And the final D50-adapted RGB->XYZ matrix

 0.4360412516160510  0.3851129107981560  0.1430458375857940
 0.2224845402294770  0.7169050786084580  0.0606103811620653
 0.0139201874713754  0.0970672386971240  0.7139125738315010

Converted to profile format, it’s an exact match for Argyll’s sRGB

      |     X      Y      Z
Red   |  6FA0   38F5   0390
Green |  6297   B787   18D9
Blue  |  249F   0F84   B6C4
Sum   |  F6D6  10000   D32D

It’s well-behaved, it’s precise (or at least it was until we quantized it for the profile), and we got it using numbers from our telephone-game version of the spec. So what’s wrong with it? Well, let’s back up a couple of steps to the unrounded, unadapted D65 RGB->XYZ matrix. If we invert that to create the XYZ->RGB matrix, this is what we get:

 3.2409699419045200 -1.5373831775700900 -0.4986107602930030
-0.9692436362808800  1.8759675015077200  0.0415550574071756
 0.0556300796969936 -0.2039769588889760  1.0569715142428800

And here again is the XYZ->RGB matrix from the spec – as described to me by a little birdy.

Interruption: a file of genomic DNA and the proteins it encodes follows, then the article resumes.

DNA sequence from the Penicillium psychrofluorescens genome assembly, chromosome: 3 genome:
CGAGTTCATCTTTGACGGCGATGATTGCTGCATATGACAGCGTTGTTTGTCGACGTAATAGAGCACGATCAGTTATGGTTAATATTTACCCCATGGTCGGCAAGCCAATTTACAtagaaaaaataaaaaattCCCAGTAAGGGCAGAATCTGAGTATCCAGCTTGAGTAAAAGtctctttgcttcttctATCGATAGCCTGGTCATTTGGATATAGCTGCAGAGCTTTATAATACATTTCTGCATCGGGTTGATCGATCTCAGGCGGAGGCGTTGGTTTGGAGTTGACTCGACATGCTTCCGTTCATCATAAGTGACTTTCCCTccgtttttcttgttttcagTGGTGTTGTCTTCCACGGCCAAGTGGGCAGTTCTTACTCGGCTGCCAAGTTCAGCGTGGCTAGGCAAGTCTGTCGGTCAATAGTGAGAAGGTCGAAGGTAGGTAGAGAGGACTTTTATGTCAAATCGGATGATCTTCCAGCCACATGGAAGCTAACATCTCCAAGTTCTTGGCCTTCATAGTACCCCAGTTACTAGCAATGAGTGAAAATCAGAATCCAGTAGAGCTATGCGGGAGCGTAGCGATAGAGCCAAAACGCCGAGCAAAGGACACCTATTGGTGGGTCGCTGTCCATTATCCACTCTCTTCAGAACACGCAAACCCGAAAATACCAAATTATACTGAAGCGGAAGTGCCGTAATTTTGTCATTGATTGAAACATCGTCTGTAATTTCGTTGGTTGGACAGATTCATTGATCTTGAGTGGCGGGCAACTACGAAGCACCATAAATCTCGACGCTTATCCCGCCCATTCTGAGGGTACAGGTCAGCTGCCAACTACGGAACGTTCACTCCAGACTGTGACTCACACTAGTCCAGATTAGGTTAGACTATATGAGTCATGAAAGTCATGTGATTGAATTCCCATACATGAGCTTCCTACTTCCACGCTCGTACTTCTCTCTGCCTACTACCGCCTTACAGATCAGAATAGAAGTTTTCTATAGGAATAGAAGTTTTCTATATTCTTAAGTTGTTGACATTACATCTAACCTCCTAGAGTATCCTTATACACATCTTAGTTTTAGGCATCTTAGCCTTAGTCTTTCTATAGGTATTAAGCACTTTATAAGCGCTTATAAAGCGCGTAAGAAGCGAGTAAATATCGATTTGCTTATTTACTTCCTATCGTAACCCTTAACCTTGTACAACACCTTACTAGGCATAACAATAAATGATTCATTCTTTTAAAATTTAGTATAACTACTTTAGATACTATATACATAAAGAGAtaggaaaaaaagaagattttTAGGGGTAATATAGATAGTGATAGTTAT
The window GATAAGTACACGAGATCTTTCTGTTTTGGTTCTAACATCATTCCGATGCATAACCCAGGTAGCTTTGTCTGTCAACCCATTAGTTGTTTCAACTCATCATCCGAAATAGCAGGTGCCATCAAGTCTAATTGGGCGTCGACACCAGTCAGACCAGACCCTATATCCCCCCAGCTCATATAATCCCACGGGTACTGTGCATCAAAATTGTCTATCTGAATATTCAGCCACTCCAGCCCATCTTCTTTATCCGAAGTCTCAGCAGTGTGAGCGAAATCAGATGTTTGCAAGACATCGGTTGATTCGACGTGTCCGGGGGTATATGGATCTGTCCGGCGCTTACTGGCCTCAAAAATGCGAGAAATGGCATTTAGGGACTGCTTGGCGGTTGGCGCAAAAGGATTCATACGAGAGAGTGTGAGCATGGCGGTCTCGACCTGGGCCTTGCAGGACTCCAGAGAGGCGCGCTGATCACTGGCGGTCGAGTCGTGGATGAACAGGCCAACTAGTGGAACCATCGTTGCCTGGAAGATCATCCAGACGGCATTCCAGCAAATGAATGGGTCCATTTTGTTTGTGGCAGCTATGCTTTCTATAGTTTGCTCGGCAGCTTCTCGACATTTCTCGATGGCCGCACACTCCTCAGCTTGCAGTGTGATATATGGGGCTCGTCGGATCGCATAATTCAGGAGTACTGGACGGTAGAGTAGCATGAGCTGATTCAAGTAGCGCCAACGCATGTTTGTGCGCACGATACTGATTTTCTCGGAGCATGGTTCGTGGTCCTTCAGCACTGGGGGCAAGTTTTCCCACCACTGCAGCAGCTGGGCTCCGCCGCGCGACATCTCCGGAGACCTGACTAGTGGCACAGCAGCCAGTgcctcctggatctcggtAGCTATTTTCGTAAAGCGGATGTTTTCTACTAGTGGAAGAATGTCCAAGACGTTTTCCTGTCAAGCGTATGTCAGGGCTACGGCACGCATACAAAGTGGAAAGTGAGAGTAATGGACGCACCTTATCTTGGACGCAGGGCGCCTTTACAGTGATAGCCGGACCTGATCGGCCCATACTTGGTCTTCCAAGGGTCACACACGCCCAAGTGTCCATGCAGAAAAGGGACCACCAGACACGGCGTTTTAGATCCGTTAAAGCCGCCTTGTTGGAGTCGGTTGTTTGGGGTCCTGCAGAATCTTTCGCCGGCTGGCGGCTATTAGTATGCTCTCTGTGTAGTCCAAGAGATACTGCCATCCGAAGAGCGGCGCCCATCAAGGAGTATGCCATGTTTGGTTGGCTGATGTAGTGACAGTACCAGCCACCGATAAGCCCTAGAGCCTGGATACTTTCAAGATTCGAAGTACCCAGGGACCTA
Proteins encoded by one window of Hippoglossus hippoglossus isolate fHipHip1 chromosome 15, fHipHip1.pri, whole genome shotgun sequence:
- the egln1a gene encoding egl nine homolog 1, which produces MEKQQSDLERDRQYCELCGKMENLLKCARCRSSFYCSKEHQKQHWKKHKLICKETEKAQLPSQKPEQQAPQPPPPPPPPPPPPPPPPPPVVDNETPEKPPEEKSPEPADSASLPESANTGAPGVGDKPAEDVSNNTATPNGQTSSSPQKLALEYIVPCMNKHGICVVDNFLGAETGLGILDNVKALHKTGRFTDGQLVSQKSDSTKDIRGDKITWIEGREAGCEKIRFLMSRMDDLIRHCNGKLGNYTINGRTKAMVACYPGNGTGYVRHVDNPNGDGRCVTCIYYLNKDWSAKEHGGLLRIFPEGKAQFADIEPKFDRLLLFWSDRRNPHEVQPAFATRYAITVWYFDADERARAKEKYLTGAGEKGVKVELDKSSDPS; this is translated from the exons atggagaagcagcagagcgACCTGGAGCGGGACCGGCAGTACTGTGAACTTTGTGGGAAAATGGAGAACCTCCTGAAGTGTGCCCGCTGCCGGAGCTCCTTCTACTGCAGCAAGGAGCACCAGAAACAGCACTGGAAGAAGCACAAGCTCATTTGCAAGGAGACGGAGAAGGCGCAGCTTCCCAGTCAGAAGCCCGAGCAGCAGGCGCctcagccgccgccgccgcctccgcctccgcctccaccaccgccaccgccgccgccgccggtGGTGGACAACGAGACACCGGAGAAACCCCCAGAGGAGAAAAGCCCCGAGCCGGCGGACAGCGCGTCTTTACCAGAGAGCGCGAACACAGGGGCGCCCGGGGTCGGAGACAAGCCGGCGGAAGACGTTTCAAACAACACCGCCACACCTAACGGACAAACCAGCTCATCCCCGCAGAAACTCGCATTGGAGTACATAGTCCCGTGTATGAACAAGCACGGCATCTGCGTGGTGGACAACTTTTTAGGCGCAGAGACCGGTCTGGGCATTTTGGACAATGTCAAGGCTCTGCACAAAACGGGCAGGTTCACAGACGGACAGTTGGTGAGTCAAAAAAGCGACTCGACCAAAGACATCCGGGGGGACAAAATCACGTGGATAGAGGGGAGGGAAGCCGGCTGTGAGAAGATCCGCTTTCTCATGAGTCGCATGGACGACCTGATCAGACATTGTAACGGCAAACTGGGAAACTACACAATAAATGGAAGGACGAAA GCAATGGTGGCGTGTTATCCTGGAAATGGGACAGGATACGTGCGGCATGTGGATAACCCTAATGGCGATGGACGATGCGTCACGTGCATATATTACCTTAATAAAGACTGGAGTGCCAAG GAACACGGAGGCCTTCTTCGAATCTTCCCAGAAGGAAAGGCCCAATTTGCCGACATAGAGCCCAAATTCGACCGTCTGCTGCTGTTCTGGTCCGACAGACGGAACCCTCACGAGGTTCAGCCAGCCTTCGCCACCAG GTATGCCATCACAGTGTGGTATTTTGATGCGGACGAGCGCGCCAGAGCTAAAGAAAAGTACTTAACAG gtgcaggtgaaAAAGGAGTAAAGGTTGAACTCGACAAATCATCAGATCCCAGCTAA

3.2406 -1.5372 -0.4986
-0.9689  1.8758  0.0415
 0.0557 -0.2040  1.0570

Notice that these matrices no longer agree to the 4 decimal places of precision defined in the spec. If we go back and look at the draft spec, we can see that it lists a different set of rounded numbers, which do match

 3.2410 -1.5374 -0.4986
-0.9692  1.8760  0.0416
 0.0556 -0.2040  1.0570

And therein lies the problem. These rounded numbers from the draft spec don’t invert to create the correct RGB->XYZ matrix. Here’s that one:

 0.4123808838269000  0.3575728355732480  0.1804522977447920
 0.2126198631048980  0.7151387878413210  0.0721499433963131
 0.0193434956789248  0.1192121694056360  0.9505065664127130